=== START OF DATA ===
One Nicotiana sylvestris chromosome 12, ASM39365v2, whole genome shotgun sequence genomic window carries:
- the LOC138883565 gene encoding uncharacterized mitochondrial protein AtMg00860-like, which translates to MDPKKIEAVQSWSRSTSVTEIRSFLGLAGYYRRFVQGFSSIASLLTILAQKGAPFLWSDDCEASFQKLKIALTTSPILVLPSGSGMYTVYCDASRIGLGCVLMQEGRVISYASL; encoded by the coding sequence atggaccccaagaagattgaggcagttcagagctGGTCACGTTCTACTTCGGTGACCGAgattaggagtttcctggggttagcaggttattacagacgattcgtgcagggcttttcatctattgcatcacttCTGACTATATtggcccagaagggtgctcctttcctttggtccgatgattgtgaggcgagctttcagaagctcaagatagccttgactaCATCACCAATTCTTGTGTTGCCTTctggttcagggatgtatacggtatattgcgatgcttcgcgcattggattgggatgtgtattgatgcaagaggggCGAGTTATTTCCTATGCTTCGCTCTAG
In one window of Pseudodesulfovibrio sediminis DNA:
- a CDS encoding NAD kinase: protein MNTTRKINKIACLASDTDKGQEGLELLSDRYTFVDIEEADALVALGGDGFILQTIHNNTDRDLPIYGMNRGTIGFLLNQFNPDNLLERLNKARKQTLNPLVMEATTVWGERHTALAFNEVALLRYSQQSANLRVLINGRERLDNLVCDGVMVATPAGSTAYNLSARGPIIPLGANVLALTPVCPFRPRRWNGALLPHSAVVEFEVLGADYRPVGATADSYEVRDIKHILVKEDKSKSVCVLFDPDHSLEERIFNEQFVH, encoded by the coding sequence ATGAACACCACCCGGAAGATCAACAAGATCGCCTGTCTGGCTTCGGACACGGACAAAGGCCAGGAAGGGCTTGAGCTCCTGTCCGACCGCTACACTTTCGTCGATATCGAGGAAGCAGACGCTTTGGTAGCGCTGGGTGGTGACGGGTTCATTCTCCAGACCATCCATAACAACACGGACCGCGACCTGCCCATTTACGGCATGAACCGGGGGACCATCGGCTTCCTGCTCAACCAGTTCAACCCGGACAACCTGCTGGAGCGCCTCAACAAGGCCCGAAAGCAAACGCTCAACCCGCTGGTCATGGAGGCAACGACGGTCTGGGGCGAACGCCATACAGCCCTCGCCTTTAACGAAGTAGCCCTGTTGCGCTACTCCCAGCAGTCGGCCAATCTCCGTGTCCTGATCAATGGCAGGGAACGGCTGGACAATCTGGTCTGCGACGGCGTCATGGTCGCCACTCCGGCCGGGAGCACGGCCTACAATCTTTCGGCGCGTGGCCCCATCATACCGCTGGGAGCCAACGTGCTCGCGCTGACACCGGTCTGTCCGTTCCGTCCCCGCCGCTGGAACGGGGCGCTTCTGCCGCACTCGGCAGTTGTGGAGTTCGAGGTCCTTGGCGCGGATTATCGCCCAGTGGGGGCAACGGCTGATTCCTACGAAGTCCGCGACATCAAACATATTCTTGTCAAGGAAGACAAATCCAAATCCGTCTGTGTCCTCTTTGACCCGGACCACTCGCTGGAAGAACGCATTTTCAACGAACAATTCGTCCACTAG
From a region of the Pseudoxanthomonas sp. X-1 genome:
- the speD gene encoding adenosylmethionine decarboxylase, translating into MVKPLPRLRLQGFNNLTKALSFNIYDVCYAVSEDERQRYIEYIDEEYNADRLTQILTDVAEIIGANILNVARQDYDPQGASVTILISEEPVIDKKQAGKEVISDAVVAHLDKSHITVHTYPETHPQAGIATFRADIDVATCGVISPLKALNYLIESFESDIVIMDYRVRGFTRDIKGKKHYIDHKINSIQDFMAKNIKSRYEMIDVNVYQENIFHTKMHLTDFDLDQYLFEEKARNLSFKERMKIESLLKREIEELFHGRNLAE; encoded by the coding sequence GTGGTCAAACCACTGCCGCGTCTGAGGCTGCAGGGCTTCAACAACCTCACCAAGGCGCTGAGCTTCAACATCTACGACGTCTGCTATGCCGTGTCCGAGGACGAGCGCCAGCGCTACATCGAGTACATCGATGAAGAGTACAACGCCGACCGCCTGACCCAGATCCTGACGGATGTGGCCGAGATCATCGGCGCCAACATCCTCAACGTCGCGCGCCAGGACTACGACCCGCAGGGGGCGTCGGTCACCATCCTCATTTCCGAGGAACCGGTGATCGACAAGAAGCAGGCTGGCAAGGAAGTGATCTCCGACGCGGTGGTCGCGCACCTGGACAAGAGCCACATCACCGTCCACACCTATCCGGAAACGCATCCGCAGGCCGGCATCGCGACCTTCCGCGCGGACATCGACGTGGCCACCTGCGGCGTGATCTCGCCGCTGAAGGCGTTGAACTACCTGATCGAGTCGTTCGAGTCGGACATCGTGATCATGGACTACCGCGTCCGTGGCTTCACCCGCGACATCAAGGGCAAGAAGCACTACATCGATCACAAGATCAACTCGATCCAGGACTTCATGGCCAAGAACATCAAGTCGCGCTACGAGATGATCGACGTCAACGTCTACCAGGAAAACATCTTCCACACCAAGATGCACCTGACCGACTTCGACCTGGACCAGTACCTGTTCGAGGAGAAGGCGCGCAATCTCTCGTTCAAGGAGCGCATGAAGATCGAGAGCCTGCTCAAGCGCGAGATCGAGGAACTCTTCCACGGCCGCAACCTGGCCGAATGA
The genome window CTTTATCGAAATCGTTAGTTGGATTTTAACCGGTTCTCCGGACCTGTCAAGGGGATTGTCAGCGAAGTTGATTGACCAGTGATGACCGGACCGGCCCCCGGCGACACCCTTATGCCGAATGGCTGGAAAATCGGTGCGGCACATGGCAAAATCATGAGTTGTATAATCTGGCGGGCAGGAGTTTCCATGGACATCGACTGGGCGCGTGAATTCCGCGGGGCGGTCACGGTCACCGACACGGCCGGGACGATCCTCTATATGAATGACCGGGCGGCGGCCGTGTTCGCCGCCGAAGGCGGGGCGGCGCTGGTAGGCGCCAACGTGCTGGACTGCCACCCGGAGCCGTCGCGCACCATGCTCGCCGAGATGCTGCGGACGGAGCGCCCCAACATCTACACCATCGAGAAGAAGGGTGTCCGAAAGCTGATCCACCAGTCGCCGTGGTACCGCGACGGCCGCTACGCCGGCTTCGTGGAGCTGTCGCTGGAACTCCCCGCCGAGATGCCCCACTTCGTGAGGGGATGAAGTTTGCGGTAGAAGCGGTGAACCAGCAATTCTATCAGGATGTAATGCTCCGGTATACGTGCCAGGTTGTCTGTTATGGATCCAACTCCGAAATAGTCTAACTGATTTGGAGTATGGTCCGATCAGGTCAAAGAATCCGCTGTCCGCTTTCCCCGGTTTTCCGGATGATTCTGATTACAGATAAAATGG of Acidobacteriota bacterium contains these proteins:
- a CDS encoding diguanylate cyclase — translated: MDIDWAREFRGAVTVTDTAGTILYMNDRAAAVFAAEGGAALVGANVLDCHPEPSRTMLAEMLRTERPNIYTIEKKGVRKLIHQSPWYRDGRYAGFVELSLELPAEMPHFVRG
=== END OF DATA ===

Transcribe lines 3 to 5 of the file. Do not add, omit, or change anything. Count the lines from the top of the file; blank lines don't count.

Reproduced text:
In one window of Pseudodesulfovibrio sediminis DNA:
- a CDS encoding NAD kinase: protein MNTTRKINKIACLASDTDKGQEGLELLSDRYTFVDIEEADALVALGGDGFILQTIHNNTDRDLPIYGMNRGTIGFLLNQFNPDNLLERLNKARKQTLNPLVMEATTVWGERHTALAFNEVALLRYSQQSANLRVLINGRERLDNLVCDGVMVATPAGSTAYNLSARGPIIPLGANVLALTPVCPFRPRRWNGALLPHSAVVEFEVLGADYRPVGATADSYEVRDIKHILVKEDKSKSVCVLFDPDHSLEERIFNEQFVH, encoded by the coding sequence ATGAACACCACCCGGAAGATCAACAAGATCGCCTGTCTGGCTTCGGACACGGACAAAGGCCAGGAAGGGCTTGAGCTCCTGTCCGACCGCTACACTTTCGTCGATATCGAGGAAGCAGACGCTTTGGTAGCGCTGGGTGGTGACGGGTTCATTCTCCAGACCATCCATAACAACACGGACCGCGACCTGCCCATTTACGGCATGAACCGGGGGACCATCGGCTTCCTGCTCAACCAGTTCAACCCGGACAACCTGCTGGAGCGCCTCAACAAGGCCCGAAAGCAAACGCTCAACCCGCTGGTCATGGAGGCAACGACGGTCTGGGGCGAACGCCATACAGCCCTCGCCTTTAACGAAGTAGCCCTGTTGCGCTACTCCCAGCAGTCGGCCAATCTCCGTGTCCTGATCAATGGCAGGGAACGGCTGGACAATCTGGTCTGCGACGGCGTCATGGTCGCCACTCCGGCCGGGAGCACGGCCTACAATCTTTCGGCGCGTGGCCCCATCATACCGCTGGGAGCCAACGTGCTCGCGCTGACACCGGTCTGTCCGTTCCGTCCCCGCCGCTGGAACGGGGCGCTTCTGCCGCACTCGGCAGTTGTGGAGTTCGAGGTCCTTGGCGCGGATTATCGCCCAGTGGGGGCAACGGCTGATTCCTACGAAGTCCGCGACATCAAACATATTCTTGTCAAGGAAGACAAATCCAAATCCGTCTGTGTCCTCTTTGACCCGGACCACTCGCTGGAAGAACGCATTTTCAACGAACAATTCGTCCACTAG
From a region of the Pseudoxanthomonas sp. X-1 genome: